Purpose With the marketing of a number of new antiepileptic drugs (AEDs) in recent years it seemed possible that the pattern of Australian prescribing for patients with epilepsy may have been changing. We examined the trends in the prescribing of subsidised AEDs in the Australian population from 2002 to 2007.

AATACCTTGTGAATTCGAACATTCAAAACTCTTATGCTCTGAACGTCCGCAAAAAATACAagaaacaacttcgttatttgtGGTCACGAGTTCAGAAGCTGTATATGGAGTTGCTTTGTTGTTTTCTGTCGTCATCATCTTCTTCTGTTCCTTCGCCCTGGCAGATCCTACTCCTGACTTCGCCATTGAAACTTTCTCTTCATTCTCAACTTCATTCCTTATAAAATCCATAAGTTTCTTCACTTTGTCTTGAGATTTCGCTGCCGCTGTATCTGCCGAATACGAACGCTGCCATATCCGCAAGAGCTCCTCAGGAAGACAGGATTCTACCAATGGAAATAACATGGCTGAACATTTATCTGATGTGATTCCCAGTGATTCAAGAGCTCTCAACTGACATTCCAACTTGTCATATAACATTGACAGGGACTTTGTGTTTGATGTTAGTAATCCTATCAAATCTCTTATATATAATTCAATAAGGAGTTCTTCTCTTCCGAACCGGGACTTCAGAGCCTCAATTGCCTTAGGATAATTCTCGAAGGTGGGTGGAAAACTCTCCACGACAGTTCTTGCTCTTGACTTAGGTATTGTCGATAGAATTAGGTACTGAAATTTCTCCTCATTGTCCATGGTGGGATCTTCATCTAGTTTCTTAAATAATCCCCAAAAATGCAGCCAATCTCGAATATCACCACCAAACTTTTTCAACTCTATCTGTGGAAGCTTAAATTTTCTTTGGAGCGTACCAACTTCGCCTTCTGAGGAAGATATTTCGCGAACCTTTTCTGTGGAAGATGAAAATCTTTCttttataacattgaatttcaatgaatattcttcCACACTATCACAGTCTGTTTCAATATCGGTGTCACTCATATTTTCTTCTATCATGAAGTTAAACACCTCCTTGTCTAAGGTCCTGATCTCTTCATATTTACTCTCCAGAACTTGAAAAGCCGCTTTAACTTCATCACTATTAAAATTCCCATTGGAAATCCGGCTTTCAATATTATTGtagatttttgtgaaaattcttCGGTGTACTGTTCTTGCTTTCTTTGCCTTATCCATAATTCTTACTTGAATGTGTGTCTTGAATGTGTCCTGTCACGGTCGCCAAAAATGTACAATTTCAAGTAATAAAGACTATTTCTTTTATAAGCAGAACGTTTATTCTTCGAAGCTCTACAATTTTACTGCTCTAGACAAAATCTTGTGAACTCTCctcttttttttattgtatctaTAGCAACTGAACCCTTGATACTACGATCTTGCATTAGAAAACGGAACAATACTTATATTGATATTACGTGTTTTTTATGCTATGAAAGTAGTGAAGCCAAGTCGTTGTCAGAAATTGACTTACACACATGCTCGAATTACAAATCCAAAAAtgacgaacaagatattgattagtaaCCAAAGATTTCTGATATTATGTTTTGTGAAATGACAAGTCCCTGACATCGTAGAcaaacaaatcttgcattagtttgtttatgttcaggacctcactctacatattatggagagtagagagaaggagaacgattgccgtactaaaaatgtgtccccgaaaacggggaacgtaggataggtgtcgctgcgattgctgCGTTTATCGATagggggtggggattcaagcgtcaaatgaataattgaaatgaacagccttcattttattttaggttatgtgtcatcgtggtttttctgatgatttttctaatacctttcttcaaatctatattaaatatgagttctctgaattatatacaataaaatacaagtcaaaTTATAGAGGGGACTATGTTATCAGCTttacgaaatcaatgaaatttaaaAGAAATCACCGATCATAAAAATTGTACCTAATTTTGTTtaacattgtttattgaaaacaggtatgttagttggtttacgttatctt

Methods We analysed the Medicare Australia and Drug Utilisation Sub-Committee databases for script data for AEDs from 2002 to 2007 in 5-year age groups by gender and by class of prescriber. Scripts were converted to defined daily doses (DDDs)/1000/day using Australian Bureau of Statistics population data. Results Overall AED use (mainly valproate, lamotrigine and levetiracetam) increased progressively in 2002-2007 from 9.33 to 10.12 DDD/1000 population/day. Sodium valproate was the most widely used agent followed by carbamazepine then phenytoin. Amount of AED used increased in those aged in their 20s and 30s to plateau between 40 and 90 years. Use peaked in those aged 80-84 years and was slightly higher in males than females.